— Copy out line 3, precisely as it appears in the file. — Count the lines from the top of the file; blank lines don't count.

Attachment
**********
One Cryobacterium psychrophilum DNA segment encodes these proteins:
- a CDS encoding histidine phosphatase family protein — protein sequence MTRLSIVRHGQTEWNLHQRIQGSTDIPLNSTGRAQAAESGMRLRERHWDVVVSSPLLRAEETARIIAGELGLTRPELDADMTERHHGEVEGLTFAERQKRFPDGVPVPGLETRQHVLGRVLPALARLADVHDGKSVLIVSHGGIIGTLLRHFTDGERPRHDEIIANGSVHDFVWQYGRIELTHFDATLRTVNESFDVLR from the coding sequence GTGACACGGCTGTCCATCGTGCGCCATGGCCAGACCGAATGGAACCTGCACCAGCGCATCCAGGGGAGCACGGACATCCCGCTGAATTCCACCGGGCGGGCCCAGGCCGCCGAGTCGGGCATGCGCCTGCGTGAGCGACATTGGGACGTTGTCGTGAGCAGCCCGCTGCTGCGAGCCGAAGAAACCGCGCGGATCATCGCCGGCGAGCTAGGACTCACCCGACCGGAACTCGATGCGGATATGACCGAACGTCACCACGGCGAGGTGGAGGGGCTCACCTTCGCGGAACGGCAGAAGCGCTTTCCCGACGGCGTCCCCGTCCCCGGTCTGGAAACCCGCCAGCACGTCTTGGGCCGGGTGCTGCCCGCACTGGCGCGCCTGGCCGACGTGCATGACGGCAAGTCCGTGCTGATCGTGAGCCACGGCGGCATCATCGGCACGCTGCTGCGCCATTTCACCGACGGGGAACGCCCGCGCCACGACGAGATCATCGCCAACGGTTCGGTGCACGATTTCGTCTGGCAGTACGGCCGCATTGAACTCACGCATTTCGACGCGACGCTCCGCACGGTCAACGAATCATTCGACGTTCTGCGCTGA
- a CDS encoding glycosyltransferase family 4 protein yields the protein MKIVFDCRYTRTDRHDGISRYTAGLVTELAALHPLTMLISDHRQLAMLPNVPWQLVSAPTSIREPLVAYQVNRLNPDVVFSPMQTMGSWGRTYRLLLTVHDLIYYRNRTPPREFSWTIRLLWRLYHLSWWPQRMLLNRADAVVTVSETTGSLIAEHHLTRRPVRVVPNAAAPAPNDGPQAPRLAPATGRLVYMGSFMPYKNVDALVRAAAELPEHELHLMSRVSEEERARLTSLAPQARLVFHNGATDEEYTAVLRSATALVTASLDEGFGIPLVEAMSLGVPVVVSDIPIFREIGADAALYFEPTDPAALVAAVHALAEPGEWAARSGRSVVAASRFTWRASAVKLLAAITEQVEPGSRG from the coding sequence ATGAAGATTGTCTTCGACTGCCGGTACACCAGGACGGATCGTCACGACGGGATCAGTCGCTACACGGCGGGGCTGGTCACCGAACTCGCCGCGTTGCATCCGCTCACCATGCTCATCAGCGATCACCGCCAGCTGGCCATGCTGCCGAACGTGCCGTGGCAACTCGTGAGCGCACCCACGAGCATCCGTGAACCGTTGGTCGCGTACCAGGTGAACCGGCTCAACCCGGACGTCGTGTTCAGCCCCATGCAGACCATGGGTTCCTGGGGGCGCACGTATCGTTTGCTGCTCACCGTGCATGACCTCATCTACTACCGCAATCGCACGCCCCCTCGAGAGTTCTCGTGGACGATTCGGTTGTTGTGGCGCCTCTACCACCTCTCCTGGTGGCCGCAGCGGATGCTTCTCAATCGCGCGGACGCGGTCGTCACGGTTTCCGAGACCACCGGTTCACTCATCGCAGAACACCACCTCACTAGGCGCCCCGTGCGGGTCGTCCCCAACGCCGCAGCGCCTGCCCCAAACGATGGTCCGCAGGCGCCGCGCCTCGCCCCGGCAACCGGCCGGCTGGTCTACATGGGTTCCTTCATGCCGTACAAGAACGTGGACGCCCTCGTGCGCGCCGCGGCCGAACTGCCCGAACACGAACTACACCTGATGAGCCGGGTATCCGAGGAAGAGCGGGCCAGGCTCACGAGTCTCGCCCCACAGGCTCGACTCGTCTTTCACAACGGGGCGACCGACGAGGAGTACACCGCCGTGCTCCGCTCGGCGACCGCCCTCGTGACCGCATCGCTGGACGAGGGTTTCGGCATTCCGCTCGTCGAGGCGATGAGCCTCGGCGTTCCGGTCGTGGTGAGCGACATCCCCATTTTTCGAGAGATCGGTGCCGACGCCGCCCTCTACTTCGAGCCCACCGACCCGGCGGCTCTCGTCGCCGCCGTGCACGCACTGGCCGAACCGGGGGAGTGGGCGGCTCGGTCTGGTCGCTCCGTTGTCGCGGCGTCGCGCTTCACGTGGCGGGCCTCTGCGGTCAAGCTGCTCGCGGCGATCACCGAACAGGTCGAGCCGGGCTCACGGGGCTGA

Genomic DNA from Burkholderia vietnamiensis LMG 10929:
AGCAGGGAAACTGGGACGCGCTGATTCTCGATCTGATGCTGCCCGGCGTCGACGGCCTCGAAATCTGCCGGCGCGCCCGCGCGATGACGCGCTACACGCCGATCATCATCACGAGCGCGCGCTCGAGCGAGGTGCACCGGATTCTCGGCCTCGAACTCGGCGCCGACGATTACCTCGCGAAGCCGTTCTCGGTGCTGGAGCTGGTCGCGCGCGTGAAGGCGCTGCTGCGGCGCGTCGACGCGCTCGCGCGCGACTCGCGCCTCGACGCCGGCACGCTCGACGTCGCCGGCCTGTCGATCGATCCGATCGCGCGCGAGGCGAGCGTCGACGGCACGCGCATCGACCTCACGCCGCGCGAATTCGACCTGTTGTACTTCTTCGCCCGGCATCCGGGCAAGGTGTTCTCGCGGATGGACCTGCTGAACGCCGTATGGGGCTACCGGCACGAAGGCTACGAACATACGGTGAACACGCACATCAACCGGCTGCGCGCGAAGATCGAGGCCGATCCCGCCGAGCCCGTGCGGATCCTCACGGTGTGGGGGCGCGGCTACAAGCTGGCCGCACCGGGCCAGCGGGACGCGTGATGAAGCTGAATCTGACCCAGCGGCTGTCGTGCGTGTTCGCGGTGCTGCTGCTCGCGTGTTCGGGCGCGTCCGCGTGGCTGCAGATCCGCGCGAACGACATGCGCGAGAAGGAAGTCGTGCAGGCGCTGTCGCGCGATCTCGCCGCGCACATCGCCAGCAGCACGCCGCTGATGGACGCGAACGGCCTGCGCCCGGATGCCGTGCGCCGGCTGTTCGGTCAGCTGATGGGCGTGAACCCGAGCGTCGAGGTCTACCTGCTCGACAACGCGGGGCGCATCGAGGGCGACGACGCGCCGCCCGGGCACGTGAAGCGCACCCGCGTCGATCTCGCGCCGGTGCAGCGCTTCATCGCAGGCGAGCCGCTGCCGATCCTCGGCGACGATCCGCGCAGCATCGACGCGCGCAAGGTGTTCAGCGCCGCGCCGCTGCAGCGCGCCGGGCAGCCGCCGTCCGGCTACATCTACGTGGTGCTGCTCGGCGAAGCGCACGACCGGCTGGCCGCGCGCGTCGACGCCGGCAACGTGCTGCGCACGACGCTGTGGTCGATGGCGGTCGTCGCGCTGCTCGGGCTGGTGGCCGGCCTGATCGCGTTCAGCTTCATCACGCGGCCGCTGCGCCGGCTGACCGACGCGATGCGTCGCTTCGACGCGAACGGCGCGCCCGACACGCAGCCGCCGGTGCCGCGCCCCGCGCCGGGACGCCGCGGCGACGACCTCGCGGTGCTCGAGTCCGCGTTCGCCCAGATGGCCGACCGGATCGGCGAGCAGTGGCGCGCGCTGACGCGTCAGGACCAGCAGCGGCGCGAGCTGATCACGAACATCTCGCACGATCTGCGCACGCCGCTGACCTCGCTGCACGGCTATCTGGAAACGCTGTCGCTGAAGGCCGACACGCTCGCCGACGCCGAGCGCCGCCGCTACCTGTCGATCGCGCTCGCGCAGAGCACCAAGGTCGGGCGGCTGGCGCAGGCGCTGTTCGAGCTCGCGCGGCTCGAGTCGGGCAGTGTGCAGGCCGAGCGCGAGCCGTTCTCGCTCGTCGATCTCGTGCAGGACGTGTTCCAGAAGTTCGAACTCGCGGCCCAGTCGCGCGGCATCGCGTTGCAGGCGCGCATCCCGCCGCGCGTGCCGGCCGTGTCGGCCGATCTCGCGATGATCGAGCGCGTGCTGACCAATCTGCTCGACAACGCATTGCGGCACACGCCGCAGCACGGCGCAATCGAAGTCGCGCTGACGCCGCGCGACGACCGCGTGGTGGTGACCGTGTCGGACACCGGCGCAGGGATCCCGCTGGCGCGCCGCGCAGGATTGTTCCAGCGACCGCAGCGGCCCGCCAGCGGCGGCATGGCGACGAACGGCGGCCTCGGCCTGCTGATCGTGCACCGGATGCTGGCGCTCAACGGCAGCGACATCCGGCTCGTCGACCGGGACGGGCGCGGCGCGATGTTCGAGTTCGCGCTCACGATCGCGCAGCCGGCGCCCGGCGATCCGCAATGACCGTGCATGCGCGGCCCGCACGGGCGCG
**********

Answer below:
- a CDS encoding glycosyltransferase family 4 protein yields the protein MKIVFDCRYTRTDRHDGISRYTAGLVTELAALHPLTMLISDHRQLAMLPNVPWQLVSAPTSIREPLVAYQVNRLNPDVVFSPMQTMGSWGRTYRLLLTVHDLIYYRNRTPPREFSWTIRLLWRLYHLSWWPQRMLLNRADAVVTVSETTGSLIAEHHLTRRPVRVVPNAAAPAPNDGPQAPRLAPATGRLVYMGSFMPYKNVDALVRAAAELPEHELHLMSRVSEEERARLTSLAPQARLVFHNGATDEEYTAVLRSATALVTASLDEGFGIPLVEAMSLGVPVVVSDIPIFREIGADAALYFEPTDPAALVAAVHALAEPGEWAARSGRSVVAASRFTWRASAVKLLAAITEQVEPGSRG from the coding sequence ATGAAGATTGTCTTCGACTGCCGGTACACCAGGACGGATCGTCACGACGGGATCAGTCGCTACACGGCGGGGCTGGTCACCGAACTCGCCGCGTTGCATCCGCTCACCATGCTCATCAGCGATCACCGCCAGCTGGCCATGCTGCCGAACGTGCCGTGGCAACTCGTGAGCGCACCCACGAGCATCCGTGAACCGTTGGTCGCGTACCAGGTGAACCGGCTCAACCCGGACGTCGTGTTCAGCCCCATGCAGACCATGGGTTCCTGGGGGCGCACGTATCGTTTGCTGCTCACCGTGCATGACCTCATCTACTACCGCAATCGCACGCCCCCTCGAGAGTTCTCGTGGACGATTCGGTTGTTGTGGCGCCTCTACCACCTCTCCTGGTGGCCGCAGCGGATGCTTCTCAATCGCGCGGACGCGGTCGTCACGGTTTCCGAGACCACCGGTTCACTCATCGCAGAACACCACCTCACTAGGCGCCCCGTGCGGGTCGTCCCCAACGCCGCAGCGCCTGCCCCAAACGATGGTCCGCAGGCGCCGCGCCTCGCCCCGGCAACCGGCCGGCTGGTCTACATGGGTTCCTTCATGCCGTACAAGAACGTGGACGCCCTCGTGCGCGCCGCGGCCGAACTGCCCGAACACGAACTACACCTGATGAGCCGGGTATCCGAGGAAGAGCGGGCCAGGCTCACGAGTCTCGCCCCACAGGCTCGACTCGTCTTTCACAACGGGGCGACCGACGAGGAGTACACCGCCGTGCTCCGCTCGGCGACCGCCCTCGTGACCGCATCGCTGGACGAGGGTTTCGGCATTCCGCTCGTCGAGGCGATGAGCCTCGGCGTTCCGGTCGTGGTGAGCGACATCCCCATTTTTCGAGAGATCGGTGCCGACGCCGCCCTCTACTTCGAGCCCACCGACCCGGCGGCTCTCGTCGCCGCCGTGCACGCACTGGCCGAACCGGGGGAGTGGGCGGCTCGGTCTGGTCGCTCCGTTGTCGCGGCGTCGCGCTTCACGTGGCGGGCCTCTGCGGTCAAGCTGCTCGCGGCGATCACCGAACAGGTCGAGCCGGGCTCACGGGGCTGA